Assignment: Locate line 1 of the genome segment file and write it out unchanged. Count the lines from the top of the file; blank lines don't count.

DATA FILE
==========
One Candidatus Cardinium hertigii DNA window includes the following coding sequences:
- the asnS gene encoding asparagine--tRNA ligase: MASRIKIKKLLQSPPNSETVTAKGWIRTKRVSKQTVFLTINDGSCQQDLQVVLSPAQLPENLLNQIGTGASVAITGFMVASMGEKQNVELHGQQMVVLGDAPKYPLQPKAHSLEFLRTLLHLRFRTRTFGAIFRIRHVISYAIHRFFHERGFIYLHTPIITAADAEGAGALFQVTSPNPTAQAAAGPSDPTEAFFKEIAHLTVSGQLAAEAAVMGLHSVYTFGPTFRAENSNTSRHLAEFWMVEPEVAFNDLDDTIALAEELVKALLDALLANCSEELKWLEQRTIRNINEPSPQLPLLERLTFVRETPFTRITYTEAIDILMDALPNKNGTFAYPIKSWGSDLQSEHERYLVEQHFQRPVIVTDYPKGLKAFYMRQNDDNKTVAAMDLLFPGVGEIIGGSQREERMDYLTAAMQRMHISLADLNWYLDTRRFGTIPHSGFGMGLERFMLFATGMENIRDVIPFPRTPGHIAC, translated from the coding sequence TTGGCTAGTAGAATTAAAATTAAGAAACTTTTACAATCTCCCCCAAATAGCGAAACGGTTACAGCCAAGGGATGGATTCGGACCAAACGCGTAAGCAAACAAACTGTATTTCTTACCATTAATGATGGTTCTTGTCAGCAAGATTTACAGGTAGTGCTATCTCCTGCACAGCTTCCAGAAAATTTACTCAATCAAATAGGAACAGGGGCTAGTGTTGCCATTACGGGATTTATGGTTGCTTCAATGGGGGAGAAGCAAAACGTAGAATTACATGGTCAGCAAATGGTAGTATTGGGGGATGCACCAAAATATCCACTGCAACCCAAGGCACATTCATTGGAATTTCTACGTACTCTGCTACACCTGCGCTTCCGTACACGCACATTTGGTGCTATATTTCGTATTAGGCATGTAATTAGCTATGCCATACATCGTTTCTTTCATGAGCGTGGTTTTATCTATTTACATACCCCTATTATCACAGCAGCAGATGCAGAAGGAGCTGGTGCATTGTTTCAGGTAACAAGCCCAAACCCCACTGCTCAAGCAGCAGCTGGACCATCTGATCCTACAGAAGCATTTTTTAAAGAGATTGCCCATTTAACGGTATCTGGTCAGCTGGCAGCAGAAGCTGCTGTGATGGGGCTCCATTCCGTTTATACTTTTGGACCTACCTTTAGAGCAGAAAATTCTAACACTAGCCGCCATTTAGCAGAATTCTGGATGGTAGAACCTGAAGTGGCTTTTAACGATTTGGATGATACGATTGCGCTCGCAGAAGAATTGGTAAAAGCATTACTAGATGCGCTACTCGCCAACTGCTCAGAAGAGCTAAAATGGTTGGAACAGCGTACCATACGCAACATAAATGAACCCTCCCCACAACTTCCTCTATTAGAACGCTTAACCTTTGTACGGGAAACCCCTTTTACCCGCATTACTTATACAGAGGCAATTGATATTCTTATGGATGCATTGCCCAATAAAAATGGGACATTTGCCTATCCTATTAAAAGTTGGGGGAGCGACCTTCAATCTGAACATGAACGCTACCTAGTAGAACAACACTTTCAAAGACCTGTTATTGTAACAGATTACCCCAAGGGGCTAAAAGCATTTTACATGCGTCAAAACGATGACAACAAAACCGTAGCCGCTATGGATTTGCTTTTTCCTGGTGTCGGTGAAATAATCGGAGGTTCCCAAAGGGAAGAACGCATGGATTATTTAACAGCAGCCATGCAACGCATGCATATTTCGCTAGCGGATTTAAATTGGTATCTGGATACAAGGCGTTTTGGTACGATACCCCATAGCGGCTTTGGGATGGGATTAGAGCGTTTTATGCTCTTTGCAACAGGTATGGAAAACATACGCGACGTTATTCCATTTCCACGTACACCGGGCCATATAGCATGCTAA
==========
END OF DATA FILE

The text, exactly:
One Candidatus Cardinium hertigii DNA window includes the following coding sequences: